THE COACHING AGE

‍Then and Now

‍In this modern time, the steam engine has replaced the four horses. The grimy driver and fireman have replaced the coachman. And the conductor in his blue coat has replaced the guard in red, with his hat and cockade and his long mellow horn. How different was its sound compared with today’s shrill steam whistle.

‍Admittedly, the railway carriage is large and commodious with comfortable padded seats and windows that fit tight. It even has a lamp in the roof and comfortable foot-warmers of tin or zinc filled with hot water to warm the feet of the passengers as they fly along at forty miles an hour.

‍What a difference from former days, when the stage coach, with its “four in and twelve out”, started on its journey of perhaps several hundred miles at six o'clock in the morning! I used to make such a journey as a young boy, when, with a heavy heart, the holidays had ended and it was time to return to school. My journey took me from Stamford to London where I attended the dreaded Charter House School for Boys.

‍Let me tell you what it was like, boarding the coach after the Christmas holidays, returning to school on a frosty morning . . .

‍“The snow is on the ground and the wind is piercingly cold. It’s freezing hard and as dark as pitch, except for the stars in the sky which shine bright like diamonds. It’s six o'clock in the morning - or “a.m.” as they call it these days - in the month of February 1824, and we shan’t reach the “George and Blue Boar,” in Holborn, London, until about nine o'clock tonight.

‍My two friends and I are now mounting on to the ‘Regent’ coach at The George in Stamford. We’re on our way back to school in London, wrapped in our long drab great-coats. The coach is piled up with luggage and you wonder how it can ever reach its destination without breaking down or being upset.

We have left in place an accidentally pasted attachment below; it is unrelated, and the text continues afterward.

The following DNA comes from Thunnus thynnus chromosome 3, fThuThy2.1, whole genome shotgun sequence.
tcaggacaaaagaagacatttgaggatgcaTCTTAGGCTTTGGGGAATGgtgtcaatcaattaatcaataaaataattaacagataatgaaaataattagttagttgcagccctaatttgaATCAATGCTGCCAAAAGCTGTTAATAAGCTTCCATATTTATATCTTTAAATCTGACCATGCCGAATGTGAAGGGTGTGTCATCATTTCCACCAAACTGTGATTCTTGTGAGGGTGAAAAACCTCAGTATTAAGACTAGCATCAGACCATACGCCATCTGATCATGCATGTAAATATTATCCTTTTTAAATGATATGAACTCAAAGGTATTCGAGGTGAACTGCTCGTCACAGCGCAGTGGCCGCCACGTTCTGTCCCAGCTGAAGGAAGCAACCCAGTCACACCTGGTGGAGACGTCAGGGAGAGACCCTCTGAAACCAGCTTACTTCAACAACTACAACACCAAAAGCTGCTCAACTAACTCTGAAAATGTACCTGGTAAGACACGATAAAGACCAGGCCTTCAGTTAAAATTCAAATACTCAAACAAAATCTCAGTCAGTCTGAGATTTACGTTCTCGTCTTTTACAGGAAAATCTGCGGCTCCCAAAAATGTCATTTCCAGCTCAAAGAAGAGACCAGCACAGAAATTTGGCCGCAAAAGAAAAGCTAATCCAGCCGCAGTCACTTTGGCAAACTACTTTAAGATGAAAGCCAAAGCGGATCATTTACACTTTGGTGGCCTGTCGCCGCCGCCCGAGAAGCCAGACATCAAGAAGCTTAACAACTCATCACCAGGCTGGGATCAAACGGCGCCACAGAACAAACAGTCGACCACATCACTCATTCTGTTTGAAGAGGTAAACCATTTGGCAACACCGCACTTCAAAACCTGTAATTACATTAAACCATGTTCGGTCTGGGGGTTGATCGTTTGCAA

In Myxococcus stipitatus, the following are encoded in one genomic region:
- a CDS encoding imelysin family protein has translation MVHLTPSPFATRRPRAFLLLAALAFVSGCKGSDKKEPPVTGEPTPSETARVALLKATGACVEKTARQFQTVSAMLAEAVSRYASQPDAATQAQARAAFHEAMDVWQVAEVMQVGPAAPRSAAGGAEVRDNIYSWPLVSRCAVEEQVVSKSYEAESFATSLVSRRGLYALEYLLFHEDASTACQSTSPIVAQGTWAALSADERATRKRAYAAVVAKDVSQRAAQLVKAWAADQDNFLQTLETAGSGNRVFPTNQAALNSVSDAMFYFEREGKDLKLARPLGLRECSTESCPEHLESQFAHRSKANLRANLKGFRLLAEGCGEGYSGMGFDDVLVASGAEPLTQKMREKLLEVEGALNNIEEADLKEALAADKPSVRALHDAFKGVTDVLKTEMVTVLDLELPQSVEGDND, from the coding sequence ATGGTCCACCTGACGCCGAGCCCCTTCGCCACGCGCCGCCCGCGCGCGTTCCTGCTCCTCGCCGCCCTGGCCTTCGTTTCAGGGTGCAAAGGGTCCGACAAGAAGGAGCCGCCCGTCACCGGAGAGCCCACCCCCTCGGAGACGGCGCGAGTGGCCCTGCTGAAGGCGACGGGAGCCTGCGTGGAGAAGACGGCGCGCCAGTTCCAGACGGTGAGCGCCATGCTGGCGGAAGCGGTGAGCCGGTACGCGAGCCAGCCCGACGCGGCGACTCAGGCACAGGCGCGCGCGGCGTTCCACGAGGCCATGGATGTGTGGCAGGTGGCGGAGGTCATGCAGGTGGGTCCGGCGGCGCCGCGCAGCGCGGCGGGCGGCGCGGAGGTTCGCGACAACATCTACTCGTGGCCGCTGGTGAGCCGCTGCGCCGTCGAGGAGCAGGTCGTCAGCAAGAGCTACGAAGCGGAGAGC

‍We three little fellows have climbed up to our seats on the roof of the coach. One of us sits on the box with the coachman and the other two sit behind. We all declare manfully that we’re not cold and we never feel the cold. We have each got some nicely trampled straw from the stables and have shoved our feet into it. 

‍It’s all a far thing from the hot foot-warmer that you have today, but we feel as cheery as possible in the circumstances. Luckily, this is a fine morning for the time of year and there is no snow or rain.  When that happens, when it rains from six in the morning until the arrival of the coach at nine at night, your coats, hats, and very flesh become wet through to the bone. On those occasions it is indeed misery, or the next thing to it . . . but even then everyone is kept alive and in a fairly a merry mood by the incidents on the road and the coachman who is invariably a good natured kind of fellow who jokes with every one along the way in spite of the weather. The guard, too, is usually a cheery fellow and brightens the mood with the sound of his “mellow horn”. It’s often called his “yard of tin,” for in old times it was made of tin, and was about a yard long.”

‍Such was the travelling in former days. The pace now no doubt is greater, the comfort is greater; but with all this the fun and interest, as well as the incidents, of the road are gone for ever. We three little boys in our long drab great-coats are now old men. The coachmen are dead — the guards are dead.  And the Mail Horn’s sound is heard no more.

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